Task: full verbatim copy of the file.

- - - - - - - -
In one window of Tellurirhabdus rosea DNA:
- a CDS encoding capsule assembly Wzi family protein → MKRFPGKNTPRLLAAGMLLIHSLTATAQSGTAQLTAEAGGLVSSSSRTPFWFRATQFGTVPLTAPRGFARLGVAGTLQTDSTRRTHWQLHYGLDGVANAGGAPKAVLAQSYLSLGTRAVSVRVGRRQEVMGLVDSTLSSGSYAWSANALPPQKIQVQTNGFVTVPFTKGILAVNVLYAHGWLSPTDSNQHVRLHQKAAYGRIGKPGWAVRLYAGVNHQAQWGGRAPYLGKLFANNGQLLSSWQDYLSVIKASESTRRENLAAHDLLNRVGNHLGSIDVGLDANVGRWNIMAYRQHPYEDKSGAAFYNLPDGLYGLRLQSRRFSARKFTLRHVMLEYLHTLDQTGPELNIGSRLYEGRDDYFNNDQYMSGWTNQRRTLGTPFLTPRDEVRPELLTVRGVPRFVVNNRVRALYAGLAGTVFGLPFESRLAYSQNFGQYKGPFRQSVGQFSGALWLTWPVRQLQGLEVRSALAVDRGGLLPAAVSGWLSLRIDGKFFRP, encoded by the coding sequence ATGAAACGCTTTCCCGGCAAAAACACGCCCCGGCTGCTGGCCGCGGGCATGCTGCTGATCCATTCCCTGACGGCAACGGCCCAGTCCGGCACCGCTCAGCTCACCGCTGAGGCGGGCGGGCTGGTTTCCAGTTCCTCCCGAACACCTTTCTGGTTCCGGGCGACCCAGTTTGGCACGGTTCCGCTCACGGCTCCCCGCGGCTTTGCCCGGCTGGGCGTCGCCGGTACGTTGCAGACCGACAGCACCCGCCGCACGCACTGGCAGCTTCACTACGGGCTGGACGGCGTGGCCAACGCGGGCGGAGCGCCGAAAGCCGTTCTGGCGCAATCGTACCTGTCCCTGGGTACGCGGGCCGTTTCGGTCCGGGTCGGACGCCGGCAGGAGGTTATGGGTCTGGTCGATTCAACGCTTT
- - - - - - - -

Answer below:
In one window of Tellurirhabdus rosea DNA:
- a CDS encoding capsule assembly Wzi family protein → MKRFPGKNTPRLLAAGMLLIHSLTATAQSGTAQLTAEAGGLVSSSSRTPFWFRATQFGTVPLTAPRGFARLGVAGTLQTDSTRRTHWQLHYGLDGVANAGGAPKAVLAQSYLSLGTRAVSVRVGRRQEVMGLVDSTLSSGSYAWSANALPPQKIQVQTNGFVTVPFTKGILAVNVLYAHGWLSPTDSNQHVRLHQKAAYGRIGKPGWAVRLYAGVNHQAQWGGRAPYLGKLFANNGQLLSSWQDYLSVIKASESTRRENLAAHDLLNRVGNHLGSIDVGLDANVGRWNIMAYRQHPYEDKSGAAFYNLPDGLYGLRLQSRRFSARKFTLRHVMLEYLHTLDQTGPELNIGSRLYEGRDDYFNNDQYMSGWTNQRRTLGTPFLTPRDEVRPELLTVRGVPRFVVNNRVRALYAGLAGTVFGLPFESRLAYSQNFGQYKGPFRQSVGQFSGALWLTWPVRQLQGLEVRSALAVDRGGLLPAAVSGWLSLRIDGKFFRP, encoded by the coding sequence ATGAAACGCTTTCCCGGCAAAAACACGCCCCGGCTGCTGGCCGCGGGCATGCTGCTGATCCATTCCCTGACGGCAACGGCCCAGTCCGGCACCGCTCAGCTCACCGCTGAGGCGGGCGGGCTGGTTTCCAGTTCCTCCCGAACACCTTTCTGGTTCCGGGCGACCCAGTTTGGCACGGTTCCGCTCACGGCTCCCCGCGGCTTTGCCCGGCTGGGCGTCGCCGGTACGTTGCAGACCGACAGCACCCGCCGCACGCACTGGCAGCTTCACTACGGGCTGGACGGCGTGGCCAACGCGGGCGGAGCGCCGAAAGCCGTTCTGGCGCAATCGTACCTGTCCCTGGGTACGCGGGCCGTTTCGGTCCGGGTCGGACGCCGGCAGGAGGTTATGGGTCTGGTCGATTCAACGCTTT